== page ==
The only problem is, DLLs are not, as I stated, exactly executable programs. You cannot double-click a DLL and run it like you can a program. DLLs have to be loaded and started by a program.

Microsoft has provided a program from which a COM DLL can be loaded without the developer having to write the program to load the DLL. This program is called dllhost.exe. Dllhost.exe is also called the COM surrogate. The COM surrogate can load a DLL and make the objects created by the code in that DLL available to other programs on your PC and, if your firewall permits it and the COM DLL was written to do so, to programs on your local network, or even to programs running anywhere on the Internet.

What's wrong with Dllhost?

There are serious risks
in doing this and Microsoft should abandon the practice immediately. I
really had hoped they would do so given their stated interests in improving
security with Windows Vista. When you allow access through your firewall to
dllhost.exe, you open your firewall to every single dllhost.exe instance in
your PC:

http://blogs.msdn.com/robgruen/archive/2004/08/18/216685.aspx

Dllhost and two related applications, rundll32 and svchost, while
having legitimate system uses, can all be used to hide the process that is
really running on your PC. They each host DLLs, allowing the DLLs to be run
as applications. But when you use TaskManager to view running applications,
the actual DLL's running are not listed, only the hosts are listed. Each of
them fail to display the real name or file location of the processes that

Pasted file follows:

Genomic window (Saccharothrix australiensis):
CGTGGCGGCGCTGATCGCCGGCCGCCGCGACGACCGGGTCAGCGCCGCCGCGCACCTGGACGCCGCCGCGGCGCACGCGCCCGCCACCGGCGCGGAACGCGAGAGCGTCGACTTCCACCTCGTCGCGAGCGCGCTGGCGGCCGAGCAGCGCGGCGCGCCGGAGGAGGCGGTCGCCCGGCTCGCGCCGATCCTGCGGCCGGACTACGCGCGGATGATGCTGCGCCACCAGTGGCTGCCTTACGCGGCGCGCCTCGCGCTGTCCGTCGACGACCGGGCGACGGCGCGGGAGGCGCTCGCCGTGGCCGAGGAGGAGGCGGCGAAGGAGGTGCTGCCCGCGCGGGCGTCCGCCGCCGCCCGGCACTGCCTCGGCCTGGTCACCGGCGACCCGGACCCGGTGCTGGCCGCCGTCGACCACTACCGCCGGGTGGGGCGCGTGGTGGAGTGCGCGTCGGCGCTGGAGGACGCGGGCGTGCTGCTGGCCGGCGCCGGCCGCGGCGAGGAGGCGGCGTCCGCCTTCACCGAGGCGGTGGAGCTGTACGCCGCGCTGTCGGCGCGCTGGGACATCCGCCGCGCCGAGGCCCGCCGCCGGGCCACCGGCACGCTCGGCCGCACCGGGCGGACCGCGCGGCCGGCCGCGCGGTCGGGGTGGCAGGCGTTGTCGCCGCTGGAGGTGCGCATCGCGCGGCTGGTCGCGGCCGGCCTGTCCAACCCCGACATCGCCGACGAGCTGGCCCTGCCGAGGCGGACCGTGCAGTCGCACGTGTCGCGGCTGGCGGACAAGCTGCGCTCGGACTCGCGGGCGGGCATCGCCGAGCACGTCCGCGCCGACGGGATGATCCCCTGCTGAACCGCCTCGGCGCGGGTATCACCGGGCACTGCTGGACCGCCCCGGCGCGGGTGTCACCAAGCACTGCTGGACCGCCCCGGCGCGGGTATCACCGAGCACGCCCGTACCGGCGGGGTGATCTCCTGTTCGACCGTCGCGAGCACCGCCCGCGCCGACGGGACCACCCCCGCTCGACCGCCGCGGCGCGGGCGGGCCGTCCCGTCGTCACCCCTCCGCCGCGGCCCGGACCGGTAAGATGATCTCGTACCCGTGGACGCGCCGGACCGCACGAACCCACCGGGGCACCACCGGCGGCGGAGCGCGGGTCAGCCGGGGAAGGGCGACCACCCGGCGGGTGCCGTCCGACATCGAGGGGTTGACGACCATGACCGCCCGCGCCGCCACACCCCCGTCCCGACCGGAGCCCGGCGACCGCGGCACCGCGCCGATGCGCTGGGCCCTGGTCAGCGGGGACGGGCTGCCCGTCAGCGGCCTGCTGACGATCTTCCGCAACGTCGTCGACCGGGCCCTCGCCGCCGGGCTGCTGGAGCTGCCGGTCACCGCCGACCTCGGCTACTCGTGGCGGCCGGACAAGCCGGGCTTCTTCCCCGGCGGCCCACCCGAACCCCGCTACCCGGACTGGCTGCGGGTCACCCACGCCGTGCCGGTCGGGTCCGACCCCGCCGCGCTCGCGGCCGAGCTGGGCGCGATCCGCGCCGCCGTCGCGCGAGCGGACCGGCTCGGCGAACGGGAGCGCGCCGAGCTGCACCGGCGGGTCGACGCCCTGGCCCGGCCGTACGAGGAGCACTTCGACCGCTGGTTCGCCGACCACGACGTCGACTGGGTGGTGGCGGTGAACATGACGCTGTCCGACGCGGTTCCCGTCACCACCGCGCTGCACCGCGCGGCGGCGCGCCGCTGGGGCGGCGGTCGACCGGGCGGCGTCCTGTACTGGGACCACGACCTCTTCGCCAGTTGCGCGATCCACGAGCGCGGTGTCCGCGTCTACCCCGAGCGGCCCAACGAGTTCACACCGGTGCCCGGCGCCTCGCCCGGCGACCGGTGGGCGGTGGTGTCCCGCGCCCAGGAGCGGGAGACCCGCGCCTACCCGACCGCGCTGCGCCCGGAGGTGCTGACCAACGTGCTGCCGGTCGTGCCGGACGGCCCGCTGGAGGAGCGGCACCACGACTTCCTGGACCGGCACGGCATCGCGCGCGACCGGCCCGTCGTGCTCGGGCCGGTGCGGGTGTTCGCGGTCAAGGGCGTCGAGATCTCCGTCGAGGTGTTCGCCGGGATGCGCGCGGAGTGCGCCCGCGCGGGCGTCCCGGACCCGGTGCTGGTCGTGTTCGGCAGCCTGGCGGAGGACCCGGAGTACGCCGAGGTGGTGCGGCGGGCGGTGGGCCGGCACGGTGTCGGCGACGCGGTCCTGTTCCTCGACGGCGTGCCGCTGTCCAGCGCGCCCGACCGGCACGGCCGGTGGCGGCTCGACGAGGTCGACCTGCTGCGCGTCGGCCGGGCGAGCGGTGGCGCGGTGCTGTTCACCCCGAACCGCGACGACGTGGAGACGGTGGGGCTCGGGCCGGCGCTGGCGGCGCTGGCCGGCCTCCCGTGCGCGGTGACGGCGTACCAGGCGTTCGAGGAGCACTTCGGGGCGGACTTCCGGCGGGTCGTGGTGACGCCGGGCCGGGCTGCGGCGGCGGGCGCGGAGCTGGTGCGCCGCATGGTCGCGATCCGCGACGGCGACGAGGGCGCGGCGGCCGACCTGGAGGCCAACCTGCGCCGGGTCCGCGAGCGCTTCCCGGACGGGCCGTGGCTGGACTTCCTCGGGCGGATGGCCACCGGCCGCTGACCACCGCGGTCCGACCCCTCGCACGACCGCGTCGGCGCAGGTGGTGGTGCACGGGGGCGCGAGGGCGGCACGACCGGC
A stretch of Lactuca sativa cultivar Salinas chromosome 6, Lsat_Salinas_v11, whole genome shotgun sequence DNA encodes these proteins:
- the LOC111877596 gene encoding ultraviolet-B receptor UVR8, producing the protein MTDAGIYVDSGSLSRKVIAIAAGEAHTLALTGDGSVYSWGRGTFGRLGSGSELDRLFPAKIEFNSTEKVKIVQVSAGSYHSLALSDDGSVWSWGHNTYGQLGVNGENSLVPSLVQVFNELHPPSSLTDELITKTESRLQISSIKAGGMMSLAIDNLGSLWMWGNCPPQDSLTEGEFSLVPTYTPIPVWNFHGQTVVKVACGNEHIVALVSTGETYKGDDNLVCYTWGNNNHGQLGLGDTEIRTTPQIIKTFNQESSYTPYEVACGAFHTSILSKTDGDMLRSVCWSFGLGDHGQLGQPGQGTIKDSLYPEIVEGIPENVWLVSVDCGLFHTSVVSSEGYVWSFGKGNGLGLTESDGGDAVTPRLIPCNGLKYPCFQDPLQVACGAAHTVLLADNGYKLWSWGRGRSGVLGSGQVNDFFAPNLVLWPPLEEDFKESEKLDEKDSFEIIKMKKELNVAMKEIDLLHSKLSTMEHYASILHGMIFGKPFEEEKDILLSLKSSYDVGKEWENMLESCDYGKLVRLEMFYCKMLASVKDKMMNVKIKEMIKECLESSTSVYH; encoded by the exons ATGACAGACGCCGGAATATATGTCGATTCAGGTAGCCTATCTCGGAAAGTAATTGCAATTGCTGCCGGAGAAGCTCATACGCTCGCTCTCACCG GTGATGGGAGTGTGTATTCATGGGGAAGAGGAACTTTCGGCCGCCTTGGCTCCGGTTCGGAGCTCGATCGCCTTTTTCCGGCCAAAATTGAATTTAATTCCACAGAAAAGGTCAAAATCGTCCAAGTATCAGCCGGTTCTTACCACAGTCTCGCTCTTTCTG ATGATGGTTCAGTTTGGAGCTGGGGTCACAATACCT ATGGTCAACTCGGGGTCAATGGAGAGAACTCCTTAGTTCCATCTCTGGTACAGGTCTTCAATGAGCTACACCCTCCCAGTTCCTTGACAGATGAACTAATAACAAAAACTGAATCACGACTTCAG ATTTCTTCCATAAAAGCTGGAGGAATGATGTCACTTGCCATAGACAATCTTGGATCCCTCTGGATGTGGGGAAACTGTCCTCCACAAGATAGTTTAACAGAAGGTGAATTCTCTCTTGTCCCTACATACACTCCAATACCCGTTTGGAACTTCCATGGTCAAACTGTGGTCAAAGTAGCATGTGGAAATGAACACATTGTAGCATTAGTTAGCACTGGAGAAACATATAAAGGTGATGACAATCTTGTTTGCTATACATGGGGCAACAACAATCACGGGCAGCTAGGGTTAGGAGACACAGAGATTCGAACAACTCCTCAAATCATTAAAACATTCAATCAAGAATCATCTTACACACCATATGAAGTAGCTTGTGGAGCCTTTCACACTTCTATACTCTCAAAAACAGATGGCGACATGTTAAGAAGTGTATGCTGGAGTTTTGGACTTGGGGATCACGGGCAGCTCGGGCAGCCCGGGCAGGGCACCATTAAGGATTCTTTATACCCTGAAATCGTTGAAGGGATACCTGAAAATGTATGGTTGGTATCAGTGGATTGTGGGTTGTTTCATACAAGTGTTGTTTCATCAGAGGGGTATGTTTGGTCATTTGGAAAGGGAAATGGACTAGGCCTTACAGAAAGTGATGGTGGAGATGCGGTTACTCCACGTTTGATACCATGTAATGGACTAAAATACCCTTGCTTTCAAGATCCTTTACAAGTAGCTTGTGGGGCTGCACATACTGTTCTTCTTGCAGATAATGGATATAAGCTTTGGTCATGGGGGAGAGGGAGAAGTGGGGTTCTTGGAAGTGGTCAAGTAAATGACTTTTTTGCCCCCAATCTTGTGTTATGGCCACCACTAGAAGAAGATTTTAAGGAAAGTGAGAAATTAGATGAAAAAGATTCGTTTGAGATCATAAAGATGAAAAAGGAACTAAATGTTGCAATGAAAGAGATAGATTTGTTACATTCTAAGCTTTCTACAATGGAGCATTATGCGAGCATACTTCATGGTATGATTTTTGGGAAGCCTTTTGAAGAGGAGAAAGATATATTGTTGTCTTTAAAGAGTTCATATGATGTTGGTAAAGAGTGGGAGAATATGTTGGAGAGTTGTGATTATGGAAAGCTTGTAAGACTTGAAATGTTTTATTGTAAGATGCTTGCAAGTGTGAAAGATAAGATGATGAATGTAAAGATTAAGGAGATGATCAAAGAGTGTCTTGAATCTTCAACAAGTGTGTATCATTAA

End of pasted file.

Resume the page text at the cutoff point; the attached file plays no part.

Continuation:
they hide. And the risks outlined in the link above apply equally to
runndll32, svchost, and dllhost, though the article only refers to dllhost.

While there are tools by which you can determine what applications these
three hosts are hiding from you, those tools are generally considered
advanced tools. That means that, for most users, all three of those hosts
are effective means of hiding programs.

Like I said, I wish Microsoft would drop all three of these tools
immediately. There is no reason for an application to be built in a DLL
rather than in a real executable.



Comments:
How else would you elevate a COM server other than hosting it in a surrogate process?
 
AMEN. From the huge amount of discussion and response, your plea may have fallen on deaf ears. But, you are 100% correct - these programs are a real security hole; they allow a malicous DLL to hide from users and also get through a typical firewall. If Microsoft insists on keeping rundll, svchost, and dllhost around, they should do two things:

1) Make the default task manager show exactly which DLLs are loaded into the host (not User32 and other system DLLs, but the top-level DLL(s) that rundll, dllhost, etc. were asked to load in order to perform the desired action).

2) Allow the firewall to have fine enough control to enable/disable based on the loaded DLL within rundll, dllhost, svchost, etc.